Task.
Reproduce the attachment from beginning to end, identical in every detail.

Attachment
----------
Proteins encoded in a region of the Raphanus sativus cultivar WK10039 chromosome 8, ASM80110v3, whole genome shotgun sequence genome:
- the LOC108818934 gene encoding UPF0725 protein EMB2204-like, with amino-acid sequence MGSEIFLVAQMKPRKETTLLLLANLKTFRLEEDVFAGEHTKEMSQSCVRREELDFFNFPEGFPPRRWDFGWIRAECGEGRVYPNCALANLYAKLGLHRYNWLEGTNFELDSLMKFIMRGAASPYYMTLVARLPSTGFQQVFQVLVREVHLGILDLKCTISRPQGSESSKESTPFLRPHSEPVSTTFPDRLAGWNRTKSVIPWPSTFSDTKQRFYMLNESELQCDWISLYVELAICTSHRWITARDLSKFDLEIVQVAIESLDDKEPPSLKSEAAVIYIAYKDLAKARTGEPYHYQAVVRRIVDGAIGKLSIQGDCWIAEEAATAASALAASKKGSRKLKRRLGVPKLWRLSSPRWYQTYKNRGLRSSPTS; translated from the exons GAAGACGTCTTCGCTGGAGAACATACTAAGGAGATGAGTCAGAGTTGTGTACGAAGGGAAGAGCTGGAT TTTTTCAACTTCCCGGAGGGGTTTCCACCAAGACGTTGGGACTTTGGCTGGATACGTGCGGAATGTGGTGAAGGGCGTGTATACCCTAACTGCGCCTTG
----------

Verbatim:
Proteins encoded in a region of the Raphanus sativus cultivar WK10039 chromosome 8, ASM80110v3, whole genome shotgun sequence genome:
- the LOC108818934 gene encoding UPF0725 protein EMB2204-like, with amino-acid sequence MGSEIFLVAQMKPRKETTLLLLANLKTFRLEEDVFAGEHTKEMSQSCVRREELDFFNFPEGFPPRRWDFGWIRAECGEGRVYPNCALANLYAKLGLHRYNWLEGTNFELDSLMKFIMRGAASPYYMTLVARLPSTGFQQVFQVLVREVHLGILDLKCTISRPQGSESSKESTPFLRPHSEPVSTTFPDRLAGWNRTKSVIPWPSTFSDTKQRFYMLNESELQCDWISLYVELAICTSHRWITARDLSKFDLEIVQVAIESLDDKEPPSLKSEAAVIYIAYKDLAKARTGEPYHYQAVVRRIVDGAIGKLSIQGDCWIAEEAATAASALAASKKGSRKLKRRLGVPKLWRLSSPRWYQTYKNRGLRSSPTS; translated from the exons GAAGACGTCTTCGCTGGAGAACATACTAAGGAGATGAGTCAGAGTTGTGTACGAAGGGAAGAGCTGGAT TTTTTCAACTTCCCGGAGGGGTTTCCACCAAGACGTTGGGACTTTGGCTGGATACGTGCGGAATGTGGTGAAGGGCGTGTATACCCTAACTGCGCCTTG